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2010 m. rugsėjo 8 d., trečiadienis

the devil song The Demon Pope

You would doubtless," said Gerbert, "endeavour to subvert the foundations
of the Faith, and, by a course of profligacy and licentiousness, render the
Holy See odious and contemptible."

"On the contrary," said Lucifer, "I would extirpate heresy, and all
learning and knowledge as inevitably tending thereunto. I would suffer no
man to read but the priest, and confine his reading to his breviary.
I would burn your books together with your bones on the first convenient

I would observe an austere propriety of conduct, and be
especially careful not to loosen one rivet in the tremendous yoke I was
forging for the minds and consciences of mankind."

"If it be so," said Gerbert, "let's be off

What exclaimed Lucifer, "you are willing to accompany me to the infernal

"Assuredly, rather than be accessory to the burning of Plato and Aristotle,
and give place to the darkness against which I have been contending all my

"Gerbert," replied the demon, "this is arrant trifling. Know you not that
no good man can enter my dominions? that, were such a thing possible, my
empire would become intolerable to me, and I should be compelled to

"I do know it," said Gerbert, "and hence I have been able to receive your
visit with composure."

"Gerbert," said the devil, with tears in his eyes, "I put it to you--is
this fair, is this honest? I undertake to promote your interests in the
world; I fulfil my promise abundantly. You obtain through my
instrumentality a position to which you could never otherwise have aspired.
Often have I had a hand in the election of a Pope, but never before have I
contributed to confer the tiara on one eminent for virtue and learning. You
profit by my assistance to the full, and now take advantage of an
adventitious circumstance to deprive me of my reasonable guerdon. It is my
constant experience that the good people are much more slippery than the
sinners, and drive much harder bargains."
"Lucifer," answered Gerbert, "I have always sought to treat you as a
gentleman, hoping that you would approve yourself such in return. I will
not inquire whether it was entirely in harmony with this character to seek
to intimidate me into compliance with your demand by threatening me with a
penalty which you well knew could not be enforced. I will overlook this
little irregularity, and concede even more than you have requested. You
have asked to be a Cardinal. I will make you Pope

"Ha" exclaimed Lucifer, and an internal glow suffused his sooty hide, as
the light of a fading ember is revived by breathing upon it.

"For twelve hours," continued Gerbert.
"At the expiration of that time we
will consider the matter further; and if, as I anticipate, you are more
anxious to divest yourself of the Papal dignity than you were to assume it,
I promise to bestow upon you any boon you may ask within my power to grant,
and not plainly inconsistent with religion or morals."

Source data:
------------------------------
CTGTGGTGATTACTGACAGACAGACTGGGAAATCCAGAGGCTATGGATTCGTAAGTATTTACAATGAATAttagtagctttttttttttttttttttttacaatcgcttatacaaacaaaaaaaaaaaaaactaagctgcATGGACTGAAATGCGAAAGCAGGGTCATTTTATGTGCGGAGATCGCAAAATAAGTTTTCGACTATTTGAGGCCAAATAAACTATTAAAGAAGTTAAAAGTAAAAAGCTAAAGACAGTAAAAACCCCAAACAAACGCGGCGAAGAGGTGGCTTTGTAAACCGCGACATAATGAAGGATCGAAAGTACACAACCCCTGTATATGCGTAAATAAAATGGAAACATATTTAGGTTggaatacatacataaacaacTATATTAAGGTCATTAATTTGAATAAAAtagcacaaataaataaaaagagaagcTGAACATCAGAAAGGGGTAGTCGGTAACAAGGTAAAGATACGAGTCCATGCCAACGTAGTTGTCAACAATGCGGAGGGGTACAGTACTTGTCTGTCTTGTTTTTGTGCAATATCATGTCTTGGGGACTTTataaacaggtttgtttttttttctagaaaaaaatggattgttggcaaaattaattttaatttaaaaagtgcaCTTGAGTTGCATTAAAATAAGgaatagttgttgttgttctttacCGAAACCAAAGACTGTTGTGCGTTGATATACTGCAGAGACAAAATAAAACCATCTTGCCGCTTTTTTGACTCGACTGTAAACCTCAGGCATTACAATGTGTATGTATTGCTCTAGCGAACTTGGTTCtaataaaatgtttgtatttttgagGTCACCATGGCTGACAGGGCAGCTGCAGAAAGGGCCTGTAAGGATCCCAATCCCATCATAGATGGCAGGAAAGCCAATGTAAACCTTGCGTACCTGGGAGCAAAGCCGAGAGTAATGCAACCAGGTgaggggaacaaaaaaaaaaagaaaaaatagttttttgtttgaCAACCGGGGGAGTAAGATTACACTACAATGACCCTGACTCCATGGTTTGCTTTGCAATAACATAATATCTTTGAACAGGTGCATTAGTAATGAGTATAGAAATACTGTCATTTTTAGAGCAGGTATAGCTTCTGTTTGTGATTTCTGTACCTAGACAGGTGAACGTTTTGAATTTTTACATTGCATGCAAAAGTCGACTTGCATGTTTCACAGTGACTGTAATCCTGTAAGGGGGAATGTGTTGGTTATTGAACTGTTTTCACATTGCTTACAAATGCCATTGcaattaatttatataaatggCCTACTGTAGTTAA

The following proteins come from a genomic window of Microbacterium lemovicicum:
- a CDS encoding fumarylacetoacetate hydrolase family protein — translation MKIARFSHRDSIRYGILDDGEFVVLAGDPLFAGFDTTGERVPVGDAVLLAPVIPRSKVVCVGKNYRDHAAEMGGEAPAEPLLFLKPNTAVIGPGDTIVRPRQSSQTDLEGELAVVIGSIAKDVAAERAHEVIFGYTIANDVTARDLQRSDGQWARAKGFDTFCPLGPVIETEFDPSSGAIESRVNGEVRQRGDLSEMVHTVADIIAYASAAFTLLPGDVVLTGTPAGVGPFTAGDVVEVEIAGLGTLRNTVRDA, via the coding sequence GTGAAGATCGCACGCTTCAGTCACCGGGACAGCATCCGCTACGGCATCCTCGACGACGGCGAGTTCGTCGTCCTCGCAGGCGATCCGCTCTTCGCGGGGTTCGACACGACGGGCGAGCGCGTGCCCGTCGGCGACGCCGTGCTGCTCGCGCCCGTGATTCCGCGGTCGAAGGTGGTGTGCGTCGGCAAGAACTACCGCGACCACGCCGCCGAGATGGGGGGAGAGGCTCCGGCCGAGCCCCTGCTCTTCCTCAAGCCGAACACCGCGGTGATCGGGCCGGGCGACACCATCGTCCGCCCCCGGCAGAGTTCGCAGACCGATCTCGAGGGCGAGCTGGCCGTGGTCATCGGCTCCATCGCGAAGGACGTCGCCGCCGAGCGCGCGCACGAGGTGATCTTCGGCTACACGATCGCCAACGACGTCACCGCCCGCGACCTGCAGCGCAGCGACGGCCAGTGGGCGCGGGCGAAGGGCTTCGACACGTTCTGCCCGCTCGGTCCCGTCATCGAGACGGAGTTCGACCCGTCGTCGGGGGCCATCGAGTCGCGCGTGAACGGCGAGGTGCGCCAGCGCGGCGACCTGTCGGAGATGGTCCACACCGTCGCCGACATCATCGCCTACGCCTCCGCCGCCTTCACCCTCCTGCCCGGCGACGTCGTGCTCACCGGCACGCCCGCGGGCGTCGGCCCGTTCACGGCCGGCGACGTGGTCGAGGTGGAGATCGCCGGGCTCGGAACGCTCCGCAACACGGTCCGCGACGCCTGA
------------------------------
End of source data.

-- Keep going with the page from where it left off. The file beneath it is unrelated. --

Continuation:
"Done!" cried the demon. Gerbert uttered some cabalistic words, and in a
moment the apartment held two Pope Silvesters, entirely indistinguishable
save by their attire, and the fact that one limped slightly with the left

"You will find the Pontifical apparel in this cupboard," said Gerbert, and,
taking his book of magic with him, he retreated through a masked door to a
secret chamber. As the door closed behind him he chuckled, and muttered to
himself, "Poor old Lucifer Sold again"

If Lucifer was sold he did not seem to know it. He approached a large slab
of silver which did duty as a mirror, and contemplated his personal
appearance with some dissatisfaction.

"I certainly don't look half so well without my horns," he soliloquised,
"and I am sure I shall miss my tail most grievously."

A tiara and a train, however, made fair amends for the deficient
appendages, and Lucifer now looked every inch a Pope. He was about to call
the master of the ceremonies, and summon a consistory, when the door was
burst open, and seven cardinals, brandishing poniards, rushed into the

"Down with the sorcerer they cried, as they seized and gagged him.

"Death to the Saracen

"Practises algebra, and other devilish arts

"Knows Greek

"Talks Arabic

"Reads Hebrew

"Burn him

"Smother him

"Let him be deposed by a general council," said a young and inexperienced

"Heaven forbid
Lucifer struggled frantically, but the feeble frame he was doomed to
inhabit for the next eleven hours was speedily exhausted. Bound and
helpless, he swooned away.

"Brethren," said one of the senior cardinals, "it hath been delivered by
the exorcists that a sorcerer or other individual in league with the demon
doth usually bear upon his person some visible token of his infernal
compact. I propose that we forthwith institute a search for this stigma,
the discovery of which may contribute to justify our proceedings in the
eyes of the world."

"I heartily approve of our brother Anno's proposition," said another, "the
rather as we cannot possibly fail to discover such a mark, if, indeed, we
desire to find it."

The search was accordingly instituted, and had not proceeded far ere a
simultaneous yell from all the seven cardinals indicated that their